# Vector and matrix dot products, “np.outer”

## Contents

# Vector and matrix dot products, “np.outer”#

Our standard imports to start:

```
import numpy as np
import matplotlib.pyplot as plt
# Display array values to 6 digits of precision
np.set_printoptions(precision=6, suppress=True)
```

## Vector dot products#

If I have two vectors \(\vec{a}\) with elements \(a_0, a_1, ... a_{n-1}\), and \(\vec{b}\) with elements \(b_0, b_1, ... b_{n-1}\) then the dot product is defined as:

In code:

```
a = np.arange(5)
b = np.arange(10, 15)
np.dot(a, b)
```

```
130
```

```
# The same thing as
np.sum(a * b) # Elementwise multiplication
```

```
130
```

`dot`

is also a *method* of the NumPy array object, and using the method can
be neater and easier to read:

```
a.dot(b)
```

```
130
```

Better still, the matrix multiplication operator `@`

implies a dot product between two vectors:

```
a @ b
```

```
130
```

## Matrix dot products#

Matrix multiplication operates by taking dot products of the rows of the first array (matrix) with the columns of the second.

Let’s say I have a matrix \(\mathbf{X}\), and \(\vec{X_{i,:}}\) is row \(i\) in \(\mathbf{X}\). I have a matrix \(\mathbf{Y}\), and \(\vec{Y_{:,j}}\) is column \(j\) in \(\mathbf{Y}\). The output matrix \(\mathbf{Z} = \mathbf{X} \mathbf{Y}\) has entry \(Z_{i,j} = \vec{X_{i,:}} \cdot \vec{Y_{:, j}}\).

```
X = np.array([[0, 1, 2], [3, 4, 5]])
X
```

```
array([[0, 1, 2],
[3, 4, 5]])
```

```
Y = np.array([[7, 8], [9, 10], [11, 12]])
Y
```

```
array([[ 7, 8],
[ 9, 10],
[11, 12]])
```

```
X @ Y
```

```
array([[ 31, 34],
[112, 124]])
```

```
X[0, :] @ Y[:, 0]
```

```
31
```

```
X[1, :] @ Y[:, 0]
```

```
112
```

## The outer product#

We can use the rules of matrix multiplication for row vectors and column vectors.

A row vector is a 2D vector where the first dimension is length 1.

```
row_vector = np.array([[1, 3, 2]])
print(row_vector.shape)
row_vector
```

```
(1, 3)
```

```
array([[1, 3, 2]])
```

A column vector is a 2D vector where the second dimension is length 1.

```
col_vector = np.array([[2], [0], [1]])
print(col_vector.shape)
col_vector
```

```
(3, 1)
```

```
array([[2],
[0],
[1]])
```

We know what will happen if we matrix multiply the row vector and the column vector:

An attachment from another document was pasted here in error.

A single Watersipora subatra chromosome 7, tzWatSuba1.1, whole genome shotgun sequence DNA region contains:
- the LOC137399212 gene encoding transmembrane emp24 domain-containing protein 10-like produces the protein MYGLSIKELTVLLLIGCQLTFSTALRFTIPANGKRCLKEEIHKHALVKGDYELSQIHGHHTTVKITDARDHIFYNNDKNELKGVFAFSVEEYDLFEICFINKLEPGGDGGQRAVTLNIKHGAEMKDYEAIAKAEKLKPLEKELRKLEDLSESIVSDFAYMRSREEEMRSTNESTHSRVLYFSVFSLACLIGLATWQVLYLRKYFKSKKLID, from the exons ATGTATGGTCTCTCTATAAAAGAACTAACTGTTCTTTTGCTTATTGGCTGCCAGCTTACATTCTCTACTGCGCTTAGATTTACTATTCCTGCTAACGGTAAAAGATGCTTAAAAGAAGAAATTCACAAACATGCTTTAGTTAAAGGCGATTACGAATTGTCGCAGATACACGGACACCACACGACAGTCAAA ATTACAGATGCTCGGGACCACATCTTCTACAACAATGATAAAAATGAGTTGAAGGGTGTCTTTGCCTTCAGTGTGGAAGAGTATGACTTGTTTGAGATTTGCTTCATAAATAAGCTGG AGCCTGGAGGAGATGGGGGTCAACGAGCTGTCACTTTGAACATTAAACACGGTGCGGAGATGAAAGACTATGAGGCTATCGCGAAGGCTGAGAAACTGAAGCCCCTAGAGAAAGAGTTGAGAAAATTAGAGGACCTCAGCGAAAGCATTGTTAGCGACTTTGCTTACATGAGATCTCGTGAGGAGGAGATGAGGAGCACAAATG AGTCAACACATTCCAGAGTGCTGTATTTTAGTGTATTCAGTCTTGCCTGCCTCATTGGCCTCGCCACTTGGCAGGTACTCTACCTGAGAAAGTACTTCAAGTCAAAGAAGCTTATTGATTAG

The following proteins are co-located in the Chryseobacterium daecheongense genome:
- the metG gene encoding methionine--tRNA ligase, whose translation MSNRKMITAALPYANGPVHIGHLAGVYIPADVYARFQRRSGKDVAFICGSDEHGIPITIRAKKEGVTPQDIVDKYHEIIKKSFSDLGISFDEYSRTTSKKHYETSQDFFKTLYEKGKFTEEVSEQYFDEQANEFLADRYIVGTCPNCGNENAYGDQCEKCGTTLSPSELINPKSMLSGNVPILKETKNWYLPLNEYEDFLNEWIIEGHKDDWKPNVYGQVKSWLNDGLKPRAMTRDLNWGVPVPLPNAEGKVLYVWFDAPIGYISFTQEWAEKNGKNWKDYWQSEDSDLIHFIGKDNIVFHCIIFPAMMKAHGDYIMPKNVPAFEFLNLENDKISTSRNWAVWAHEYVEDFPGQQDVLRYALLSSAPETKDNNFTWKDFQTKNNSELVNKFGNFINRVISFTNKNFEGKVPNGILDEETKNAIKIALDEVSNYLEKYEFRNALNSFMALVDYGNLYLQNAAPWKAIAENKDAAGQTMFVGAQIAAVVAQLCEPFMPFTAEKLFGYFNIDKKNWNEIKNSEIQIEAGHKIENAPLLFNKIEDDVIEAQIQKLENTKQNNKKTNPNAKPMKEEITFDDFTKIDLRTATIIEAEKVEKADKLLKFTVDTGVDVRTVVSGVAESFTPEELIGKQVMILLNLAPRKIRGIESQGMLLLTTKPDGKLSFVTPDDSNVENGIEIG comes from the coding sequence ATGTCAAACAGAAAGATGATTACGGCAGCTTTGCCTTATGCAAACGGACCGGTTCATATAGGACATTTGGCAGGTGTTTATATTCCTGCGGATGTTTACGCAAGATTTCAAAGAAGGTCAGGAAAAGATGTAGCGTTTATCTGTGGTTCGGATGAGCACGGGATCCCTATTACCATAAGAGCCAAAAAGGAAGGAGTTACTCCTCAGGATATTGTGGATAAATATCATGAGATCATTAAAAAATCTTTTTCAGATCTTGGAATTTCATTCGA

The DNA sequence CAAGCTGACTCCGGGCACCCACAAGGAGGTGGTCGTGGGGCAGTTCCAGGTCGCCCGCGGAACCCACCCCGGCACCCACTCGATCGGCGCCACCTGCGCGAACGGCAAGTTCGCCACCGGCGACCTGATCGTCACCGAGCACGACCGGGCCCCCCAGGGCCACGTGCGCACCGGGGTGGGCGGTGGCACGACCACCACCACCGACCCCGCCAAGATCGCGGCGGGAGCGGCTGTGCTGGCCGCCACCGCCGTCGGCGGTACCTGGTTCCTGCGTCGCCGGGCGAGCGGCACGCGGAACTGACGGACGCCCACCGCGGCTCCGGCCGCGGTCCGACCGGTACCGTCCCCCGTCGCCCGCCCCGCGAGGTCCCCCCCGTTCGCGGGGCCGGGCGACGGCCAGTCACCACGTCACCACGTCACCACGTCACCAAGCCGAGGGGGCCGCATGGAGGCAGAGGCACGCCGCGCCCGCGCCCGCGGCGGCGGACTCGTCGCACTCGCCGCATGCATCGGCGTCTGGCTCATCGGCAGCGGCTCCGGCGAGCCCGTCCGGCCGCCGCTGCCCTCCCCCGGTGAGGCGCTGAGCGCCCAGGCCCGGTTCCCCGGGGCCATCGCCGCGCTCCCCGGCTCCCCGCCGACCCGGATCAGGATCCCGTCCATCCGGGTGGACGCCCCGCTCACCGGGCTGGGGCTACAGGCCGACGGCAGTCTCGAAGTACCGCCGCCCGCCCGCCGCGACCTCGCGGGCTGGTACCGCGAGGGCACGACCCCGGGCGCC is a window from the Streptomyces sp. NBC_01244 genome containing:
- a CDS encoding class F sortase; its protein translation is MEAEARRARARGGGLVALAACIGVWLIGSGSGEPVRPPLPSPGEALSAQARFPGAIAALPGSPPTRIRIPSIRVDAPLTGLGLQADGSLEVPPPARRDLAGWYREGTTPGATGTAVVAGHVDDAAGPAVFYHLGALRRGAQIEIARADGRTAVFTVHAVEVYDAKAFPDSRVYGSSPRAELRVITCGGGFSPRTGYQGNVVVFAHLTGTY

```
row_vector @ col_vector
```

```
array([[4]])
```

What happens when we matrix multiply the column vector by the row vector? We know this will work because we are multiplying a 3 by 1 array by a 1 by 3 array, so this should generate a 3 by 3 array:

```
col_vector @ row_vector
```

```
array([[2, 6, 4],
[0, 0, 0],
[1, 3, 2]])
```

This arises from the rules of matrix multiplication, except there is only one row * column pair making up each of the output elements:

```
print(col_vector[0] * row_vector)
print(col_vector[1] * row_vector)
print(col_vector[2] * row_vector)
```

```
[[2 6 4]]
[[0 0 0]]
[[1 3 2]]
```

This (M by 1) vector matrix multiply with a (1 by N) vector is also called the
*outer product* of two vectors. We can generate the same thing from 1D
vectors, by using the numpy `np.outer`

function:

```
np.outer(col_vector.ravel(), row_vector.ravel())
```

```
array([[2, 6, 4],
[0, 0, 0],
[1, 3, 2]])
```

## Dot, vectors and matrices#

Unlike MATLAB, Python has one-dimensional vectors. For example, if I slice a column out of a 2D array of shape (M, N), I do not get a column vector, shape (M, 1), I get a 1D vector, shape (M,):

```
X = np.array([[0, 1, 2],
[3, 4, 5]])
v = X[:, 0]
v
```

```
array([0, 3])
```

Because the 1D vector has lost the idea of being a column rather than a row in a matrix, it is no longer unambiguous what \(v \cdot \mathbf{X}\) means. It could mean a dot product of a row vector shape (1, M) with a matrix shape (M, N), which is valid – or a dot product of a row vector (M, 1) with a matrix shape (M, N), which is not valid.

If you pass a 1D vector into the `dot`

function or method, or use the `@`

matrix multiplier, NumPy assumes you mean it to be a row vector on the left,
and a column vector on the right, which is nearly always what you intended:

```
# 1D vector is row vector on the left hand side of dot / matrix multiply.
v @ X
```

```
array([ 9, 12, 15])
```

```
# 1D vector is column vector on the right hand side of dot / matrix multiply.
w = np.array([-1, 0, 1])
X @ w
```

```
array([2, 2])
```

Notice that, in both cases, `@`

returns a 1D result.

It sometimes helps to make a 1D vector into a 2D row or column vector, to make your intention explicit, and preserve the 2D shape of the output:

```
# Turn 1D vector into explicit row vector
row_v = np.reshape(v, (1, 2))
# @ now returns a row vector rather than a 1D vector
row_v @ X
```

```
array([[ 9, 12, 15]])
```